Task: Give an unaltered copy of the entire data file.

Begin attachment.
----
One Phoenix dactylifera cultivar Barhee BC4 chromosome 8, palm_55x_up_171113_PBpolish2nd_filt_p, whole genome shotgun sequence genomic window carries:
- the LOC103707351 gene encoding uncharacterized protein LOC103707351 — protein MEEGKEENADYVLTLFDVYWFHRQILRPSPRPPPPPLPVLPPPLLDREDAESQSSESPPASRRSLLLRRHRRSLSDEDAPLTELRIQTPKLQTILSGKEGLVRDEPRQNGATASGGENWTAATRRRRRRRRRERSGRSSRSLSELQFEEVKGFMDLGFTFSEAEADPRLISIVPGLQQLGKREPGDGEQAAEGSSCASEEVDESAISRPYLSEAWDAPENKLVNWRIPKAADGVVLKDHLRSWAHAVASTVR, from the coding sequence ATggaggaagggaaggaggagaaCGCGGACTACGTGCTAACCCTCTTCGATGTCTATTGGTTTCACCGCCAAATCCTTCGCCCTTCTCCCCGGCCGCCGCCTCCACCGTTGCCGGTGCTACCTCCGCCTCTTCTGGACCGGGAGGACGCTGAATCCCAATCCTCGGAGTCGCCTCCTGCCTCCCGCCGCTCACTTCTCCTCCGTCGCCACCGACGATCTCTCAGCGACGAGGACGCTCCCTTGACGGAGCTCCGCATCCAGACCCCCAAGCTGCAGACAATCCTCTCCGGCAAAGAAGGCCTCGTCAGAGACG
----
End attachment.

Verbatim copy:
One Phoenix dactylifera cultivar Barhee BC4 chromosome 8, palm_55x_up_171113_PBpolish2nd_filt_p, whole genome shotgun sequence genomic window carries:
- the LOC103707351 gene encoding uncharacterized protein LOC103707351 — protein MEEGKEENADYVLTLFDVYWFHRQILRPSPRPPPPPLPVLPPPLLDREDAESQSSESPPASRRSLLLRRHRRSLSDEDAPLTELRIQTPKLQTILSGKEGLVRDEPRQNGATASGGENWTAATRRRRRRRRRERSGRSSRSLSELQFEEVKGFMDLGFTFSEAEADPRLISIVPGLQQLGKREPGDGEQAAEGSSCASEEVDESAISRPYLSEAWDAPENKLVNWRIPKAADGVVLKDHLRSWAHAVASTVR, from the coding sequence ATggaggaagggaaggaggagaaCGCGGACTACGTGCTAACCCTCTTCGATGTCTATTGGTTTCACCGCCAAATCCTTCGCCCTTCTCCCCGGCCGCCGCCTCCACCGTTGCCGGTGCTACCTCCGCCTCTTCTGGACCGGGAGGACGCTGAATCCCAATCCTCGGAGTCGCCTCCTGCCTCCCGCCGCTCACTTCTCCTCCGTCGCCACCGACGATCTCTCAGCGACGAGGACGCTCCCTTGACGGAGCTCCGCATCCAGACCCCCAAGCTGCAGACAATCCTCTCCGGCAAAGAAGGCCTCGTCAGAGACG